Many students are introduced to report writing and research in middle school. Though each school will require different report components, the Common Core State Standards, a national set of standards that were developed by a consortium of states, set some specific goals that middle school students should meet by the time they move to high school, from generating questions to editing their work.
Answer a self-generated question
Middle school students should move toward independence in determining their own thoughts about a subject, as opposed to summarizing the ideas of others or answering a teacher-generated question. For example, an English teacher might ask a middle school student to write a report that analyzes characters in a story. A student might narrow the assignment and form a thesis that considers which character had the greatest impact on the plot of the story.
Generate an opinionated central point
Every report needs to have a central point, known as a thesis, claim or topic. A middle school student should be able to articulate their main point in any report, both in written and oral form. This main point must contain a perspective and not be simply a statement of fact. For example, a middle school history student might have to offer their opinion on which 20th century war was most significant. A thesis could be: "World War II was the most significant 20th century war because it enabled the rise of the two superpowers from the Cold War, the Soviet Union and the United States."
Use evidence to support the central point
Most teachers will suggest that middle school students use at least three reasons to prove their central point, with specific evidence to back up the perspective. This evidence could be based on research or personal observations, such as an experiment done in science class. For example, evidence to support the history thesis mentioned earlier could include the shift of power that occurred during World War II, a discussion of the partitioning of Germany after the war, and a review of the events of the Cold War. A student could use their history textbook and primary source documents as sources.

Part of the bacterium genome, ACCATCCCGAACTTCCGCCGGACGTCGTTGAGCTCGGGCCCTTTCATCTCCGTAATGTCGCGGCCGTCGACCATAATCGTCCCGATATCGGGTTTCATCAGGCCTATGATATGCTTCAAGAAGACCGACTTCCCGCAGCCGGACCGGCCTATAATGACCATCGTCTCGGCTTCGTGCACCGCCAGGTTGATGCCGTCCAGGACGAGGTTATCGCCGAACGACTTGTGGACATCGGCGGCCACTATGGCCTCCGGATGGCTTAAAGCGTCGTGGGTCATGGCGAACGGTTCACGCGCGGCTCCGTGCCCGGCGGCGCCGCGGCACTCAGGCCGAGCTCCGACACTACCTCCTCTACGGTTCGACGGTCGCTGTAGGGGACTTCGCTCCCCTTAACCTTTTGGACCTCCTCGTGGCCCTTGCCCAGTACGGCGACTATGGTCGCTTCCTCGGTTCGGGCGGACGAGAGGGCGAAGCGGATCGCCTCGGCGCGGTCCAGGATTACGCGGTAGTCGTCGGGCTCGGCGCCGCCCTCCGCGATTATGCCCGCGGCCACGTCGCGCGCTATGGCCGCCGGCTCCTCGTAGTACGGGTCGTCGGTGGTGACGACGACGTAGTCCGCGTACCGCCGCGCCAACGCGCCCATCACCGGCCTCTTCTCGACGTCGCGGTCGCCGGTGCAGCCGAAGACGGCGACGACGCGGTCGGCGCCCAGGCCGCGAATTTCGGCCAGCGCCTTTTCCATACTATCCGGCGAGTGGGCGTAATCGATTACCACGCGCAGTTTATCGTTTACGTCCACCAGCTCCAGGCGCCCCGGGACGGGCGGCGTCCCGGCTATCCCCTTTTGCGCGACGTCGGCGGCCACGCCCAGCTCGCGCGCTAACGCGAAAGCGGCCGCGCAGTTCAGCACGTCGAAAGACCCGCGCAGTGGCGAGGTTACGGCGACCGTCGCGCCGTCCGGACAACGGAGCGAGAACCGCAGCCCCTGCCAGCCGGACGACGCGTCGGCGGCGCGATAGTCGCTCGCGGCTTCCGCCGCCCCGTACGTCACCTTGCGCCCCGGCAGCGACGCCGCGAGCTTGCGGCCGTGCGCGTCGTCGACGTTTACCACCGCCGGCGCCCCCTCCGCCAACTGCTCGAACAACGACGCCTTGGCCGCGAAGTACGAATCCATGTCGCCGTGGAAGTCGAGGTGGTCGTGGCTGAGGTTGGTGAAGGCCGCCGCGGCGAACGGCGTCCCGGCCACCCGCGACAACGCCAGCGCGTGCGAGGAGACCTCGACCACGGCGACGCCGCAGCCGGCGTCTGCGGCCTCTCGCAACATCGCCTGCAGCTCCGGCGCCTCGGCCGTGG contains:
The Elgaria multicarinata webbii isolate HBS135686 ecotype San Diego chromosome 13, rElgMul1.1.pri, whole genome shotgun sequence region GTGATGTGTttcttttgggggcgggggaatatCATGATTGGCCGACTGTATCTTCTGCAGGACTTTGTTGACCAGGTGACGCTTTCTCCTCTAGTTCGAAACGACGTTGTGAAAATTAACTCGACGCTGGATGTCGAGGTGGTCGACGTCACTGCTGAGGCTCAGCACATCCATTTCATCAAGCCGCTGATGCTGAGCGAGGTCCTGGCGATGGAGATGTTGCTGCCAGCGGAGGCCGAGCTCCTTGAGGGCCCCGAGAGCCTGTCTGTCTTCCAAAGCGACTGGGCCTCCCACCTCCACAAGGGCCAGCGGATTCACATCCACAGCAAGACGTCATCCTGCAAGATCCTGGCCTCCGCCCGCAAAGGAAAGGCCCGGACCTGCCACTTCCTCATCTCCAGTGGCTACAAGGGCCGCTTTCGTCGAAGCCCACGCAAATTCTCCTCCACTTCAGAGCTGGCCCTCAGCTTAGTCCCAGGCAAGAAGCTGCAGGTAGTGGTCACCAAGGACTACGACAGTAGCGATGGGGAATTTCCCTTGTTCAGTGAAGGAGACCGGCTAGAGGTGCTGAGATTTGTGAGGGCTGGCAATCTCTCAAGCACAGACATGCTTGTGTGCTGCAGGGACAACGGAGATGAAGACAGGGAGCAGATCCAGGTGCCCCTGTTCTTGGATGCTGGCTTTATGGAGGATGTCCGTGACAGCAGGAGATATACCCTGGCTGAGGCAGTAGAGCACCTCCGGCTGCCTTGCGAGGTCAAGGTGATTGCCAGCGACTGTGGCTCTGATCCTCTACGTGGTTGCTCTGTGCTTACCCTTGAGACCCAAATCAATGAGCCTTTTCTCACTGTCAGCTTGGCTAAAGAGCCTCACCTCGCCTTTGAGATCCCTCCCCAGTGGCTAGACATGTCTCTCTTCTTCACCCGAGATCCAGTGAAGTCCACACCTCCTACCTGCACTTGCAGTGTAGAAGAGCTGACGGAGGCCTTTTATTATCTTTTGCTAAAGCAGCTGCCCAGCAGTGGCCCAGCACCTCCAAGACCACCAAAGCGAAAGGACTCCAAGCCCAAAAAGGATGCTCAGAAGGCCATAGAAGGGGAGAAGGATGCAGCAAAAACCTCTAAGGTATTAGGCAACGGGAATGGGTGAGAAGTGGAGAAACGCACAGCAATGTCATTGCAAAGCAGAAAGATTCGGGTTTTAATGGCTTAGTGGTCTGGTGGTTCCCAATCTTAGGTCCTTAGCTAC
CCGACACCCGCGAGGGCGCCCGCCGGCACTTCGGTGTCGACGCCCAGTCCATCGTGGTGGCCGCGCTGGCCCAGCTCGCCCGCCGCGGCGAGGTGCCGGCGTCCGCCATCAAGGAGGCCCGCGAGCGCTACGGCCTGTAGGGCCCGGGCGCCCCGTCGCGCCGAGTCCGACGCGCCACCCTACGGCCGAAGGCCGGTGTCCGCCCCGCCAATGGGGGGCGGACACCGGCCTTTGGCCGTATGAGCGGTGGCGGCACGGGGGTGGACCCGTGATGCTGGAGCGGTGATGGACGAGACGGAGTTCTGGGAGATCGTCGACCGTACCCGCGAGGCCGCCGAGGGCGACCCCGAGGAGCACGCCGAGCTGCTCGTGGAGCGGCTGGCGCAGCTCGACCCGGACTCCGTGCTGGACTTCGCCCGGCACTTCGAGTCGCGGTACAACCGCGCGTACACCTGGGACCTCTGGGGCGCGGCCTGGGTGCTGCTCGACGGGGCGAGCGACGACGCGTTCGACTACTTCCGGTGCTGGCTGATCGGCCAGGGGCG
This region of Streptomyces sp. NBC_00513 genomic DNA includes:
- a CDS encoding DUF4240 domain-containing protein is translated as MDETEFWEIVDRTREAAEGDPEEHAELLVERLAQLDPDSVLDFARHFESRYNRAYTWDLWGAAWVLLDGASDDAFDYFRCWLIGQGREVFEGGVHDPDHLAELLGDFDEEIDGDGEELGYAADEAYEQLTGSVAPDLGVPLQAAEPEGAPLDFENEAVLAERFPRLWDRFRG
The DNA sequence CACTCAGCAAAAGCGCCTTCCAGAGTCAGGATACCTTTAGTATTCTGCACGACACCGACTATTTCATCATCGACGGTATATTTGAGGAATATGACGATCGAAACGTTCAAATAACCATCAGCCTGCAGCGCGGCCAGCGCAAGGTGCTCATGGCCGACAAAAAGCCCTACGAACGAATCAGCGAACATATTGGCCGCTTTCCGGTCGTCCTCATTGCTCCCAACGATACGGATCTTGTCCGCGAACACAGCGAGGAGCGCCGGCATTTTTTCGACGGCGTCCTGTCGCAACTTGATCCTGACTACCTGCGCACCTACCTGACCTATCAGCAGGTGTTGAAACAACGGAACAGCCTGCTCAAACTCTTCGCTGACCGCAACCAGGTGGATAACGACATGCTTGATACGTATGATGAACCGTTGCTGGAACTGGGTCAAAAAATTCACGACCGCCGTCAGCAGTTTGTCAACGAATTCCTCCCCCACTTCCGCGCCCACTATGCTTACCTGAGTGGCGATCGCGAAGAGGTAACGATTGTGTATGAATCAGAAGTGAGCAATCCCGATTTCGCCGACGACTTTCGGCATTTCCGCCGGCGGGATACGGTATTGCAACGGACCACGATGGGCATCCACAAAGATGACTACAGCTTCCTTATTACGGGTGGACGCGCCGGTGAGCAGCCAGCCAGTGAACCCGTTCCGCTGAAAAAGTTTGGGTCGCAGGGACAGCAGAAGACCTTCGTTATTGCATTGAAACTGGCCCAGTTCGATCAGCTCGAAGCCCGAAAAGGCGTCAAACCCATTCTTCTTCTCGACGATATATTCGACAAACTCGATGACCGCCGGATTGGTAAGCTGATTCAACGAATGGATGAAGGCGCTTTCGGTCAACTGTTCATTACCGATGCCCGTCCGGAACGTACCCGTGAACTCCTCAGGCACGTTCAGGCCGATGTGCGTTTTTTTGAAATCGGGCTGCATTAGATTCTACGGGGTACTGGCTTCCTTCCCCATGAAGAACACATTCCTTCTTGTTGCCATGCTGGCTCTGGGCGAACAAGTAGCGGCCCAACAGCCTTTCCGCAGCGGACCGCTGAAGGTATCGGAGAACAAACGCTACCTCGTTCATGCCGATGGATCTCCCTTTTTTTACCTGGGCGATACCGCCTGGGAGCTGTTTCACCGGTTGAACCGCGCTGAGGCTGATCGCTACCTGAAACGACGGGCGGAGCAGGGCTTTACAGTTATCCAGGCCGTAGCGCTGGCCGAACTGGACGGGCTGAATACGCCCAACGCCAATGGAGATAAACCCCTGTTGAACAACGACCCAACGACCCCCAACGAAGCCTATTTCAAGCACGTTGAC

Cite sources to avoid plagiarism
Middle school students should avoid plagiarism by citing sources throughout their report. This should include paraphrasing, summarizing and using textual examples. Many students understand that it is wrong to steal someone's work, but do not understand every situation that is considered plagiarism. For example, some believe they can include a list of sources without indicating which parts of their essay came from those sources. Parents and teachers should check with students to make sure they understand what plagiarism is.
Conduct thorough revision
Reports should be edited several times before they are submitted to a teacher for critique. The Common Core State Standards suggest self, peer and adult editing before a report is graded. Editors should focus on determining if the question has been answered, the evidence is strong, sources have been correctly cited and the student has followed the standard conventions of English grammar and spelling.
Anna Tower has a B.A. in history and journalism from Washington & Lee University and a M.A.Ed. from the College of William and Mary. She has been writing since 2003 at various publications, including the "Rockbridge Report," the "Fairfax County Times" and "USA Today." Tower is certified to teach social studies, English and journalism in grades 6-12.